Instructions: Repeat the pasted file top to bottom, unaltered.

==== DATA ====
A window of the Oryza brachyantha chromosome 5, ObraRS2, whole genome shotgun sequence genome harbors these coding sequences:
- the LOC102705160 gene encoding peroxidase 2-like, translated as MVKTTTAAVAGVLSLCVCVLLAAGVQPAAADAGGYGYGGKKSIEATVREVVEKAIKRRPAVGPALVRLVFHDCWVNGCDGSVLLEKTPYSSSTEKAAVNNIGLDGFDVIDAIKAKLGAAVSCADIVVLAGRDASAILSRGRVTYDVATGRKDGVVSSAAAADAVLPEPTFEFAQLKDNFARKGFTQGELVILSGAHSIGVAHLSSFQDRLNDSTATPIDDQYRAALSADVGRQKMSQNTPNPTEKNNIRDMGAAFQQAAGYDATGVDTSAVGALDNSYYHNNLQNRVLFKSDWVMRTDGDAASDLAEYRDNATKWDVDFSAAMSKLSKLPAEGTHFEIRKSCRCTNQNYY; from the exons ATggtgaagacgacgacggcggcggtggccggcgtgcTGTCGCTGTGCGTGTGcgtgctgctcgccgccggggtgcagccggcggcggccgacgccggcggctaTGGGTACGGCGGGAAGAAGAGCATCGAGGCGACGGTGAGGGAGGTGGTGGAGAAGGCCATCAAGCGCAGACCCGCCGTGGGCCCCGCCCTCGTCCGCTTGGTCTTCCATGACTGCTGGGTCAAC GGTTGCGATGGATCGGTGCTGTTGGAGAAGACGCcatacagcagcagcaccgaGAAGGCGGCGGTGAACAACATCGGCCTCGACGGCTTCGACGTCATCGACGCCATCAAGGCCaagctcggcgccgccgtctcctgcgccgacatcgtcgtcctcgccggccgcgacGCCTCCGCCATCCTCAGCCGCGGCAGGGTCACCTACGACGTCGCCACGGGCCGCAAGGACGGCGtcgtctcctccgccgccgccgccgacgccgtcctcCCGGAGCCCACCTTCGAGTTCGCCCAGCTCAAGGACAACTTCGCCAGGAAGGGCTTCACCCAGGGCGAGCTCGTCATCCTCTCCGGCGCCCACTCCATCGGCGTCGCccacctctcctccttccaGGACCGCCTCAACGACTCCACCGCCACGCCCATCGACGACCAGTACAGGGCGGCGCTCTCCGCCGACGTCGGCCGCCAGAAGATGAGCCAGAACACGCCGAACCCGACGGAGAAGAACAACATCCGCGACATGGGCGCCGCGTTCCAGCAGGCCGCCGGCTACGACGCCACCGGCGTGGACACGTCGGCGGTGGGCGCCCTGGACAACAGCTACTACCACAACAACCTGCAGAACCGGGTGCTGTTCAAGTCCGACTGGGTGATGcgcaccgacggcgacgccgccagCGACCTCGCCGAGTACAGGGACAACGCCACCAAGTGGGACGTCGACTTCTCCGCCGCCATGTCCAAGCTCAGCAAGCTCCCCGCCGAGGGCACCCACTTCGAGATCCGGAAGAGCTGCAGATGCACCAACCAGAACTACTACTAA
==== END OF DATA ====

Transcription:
A window of the Oryza brachyantha chromosome 5, ObraRS2, whole genome shotgun sequence genome harbors these coding sequences:
- the LOC102705160 gene encoding peroxidase 2-like, translated as MVKTTTAAVAGVLSLCVCVLLAAGVQPAAADAGGYGYGGKKSIEATVREVVEKAIKRRPAVGPALVRLVFHDCWVNGCDGSVLLEKTPYSSSTEKAAVNNIGLDGFDVIDAIKAKLGAAVSCADIVVLAGRDASAILSRGRVTYDVATGRKDGVVSSAAAADAVLPEPTFEFAQLKDNFARKGFTQGELVILSGAHSIGVAHLSSFQDRLNDSTATPIDDQYRAALSADVGRQKMSQNTPNPTEKNNIRDMGAAFQQAAGYDATGVDTSAVGALDNSYYHNNLQNRVLFKSDWVMRTDGDAASDLAEYRDNATKWDVDFSAAMSKLSKLPAEGTHFEIRKSCRCTNQNYY; from the exons ATggtgaagacgacgacggcggcggtggccggcgtgcTGTCGCTGTGCGTGTGcgtgctgctcgccgccggggtgcagccggcggcggccgacgccggcggctaTGGGTACGGCGGGAAGAAGAGCATCGAGGCGACGGTGAGGGAGGTGGTGGAGAAGGCCATCAAGCGCAGACCCGCCGTGGGCCCCGCCCTCGTCCGCTTGGTCTTCCATGACTGCTGGGTCAAC GGTTGCGATGGATCGGTGCTGTTGGAGAAGACGCcatacagcagcagcaccgaGAAGGCGGCGGTGAACAACATCGGCCTCGACGGCTTCGACGTCATCGACGCCATCAAGGCCaagctcggcgccgccgtctcctgcgccgacatcgtcgtcctcgccggccgcgacGCCTCCGCCATCCTCAGCCGCGGCAGGGTCACCTACGACGTCGCCACGGGCCGCAAGGACGGCGtcgtctcctccgccgccgccgccgacgccgtcctcCCGGAGCCCACCTTCGAGTTCGCCCAGCTCAAGGACAACTTCGCCAGGAAGGGCTTCACCCAGGGCGAGCTCGTCATCCTCTCCGGCGCCCACTCCATCGGCGTCGCccacctctcctccttccaGGACCGCCTCAACGACTCCACCGCCACGCCCATCGACGACCAGTACAGGGCGGCGCTCTCCGCCGACGTCGGCCGCCAGAAGATGAGCCAGAACACGCCGAACCCGACGGAGAAGAACAACATCCGCGACATGGGCGCCGCGTTCCAGCAGGCCGCCGGCTACGACGCCACCGGCGTGGACACGTCGGCGGTGGGCGCCCTGGACAACAGCTACTACCACAACAACCTGCAGAACCGGGTGCTGTTCAAGTCCGACTGGGTGATGcgcaccgacggcgacgccgccagCGACCTCGCCGAGTACAGGGACAACGCCACCAAGTGGGACGTCGACTTCTCCGCCGCCATGTCCAAGCTCAGCAAGCTCCCCGCCGAGGGCACCCACTTCGAGATCCGGAAGAGCTGCAGATGCACCAACCAGAACTACTACTAA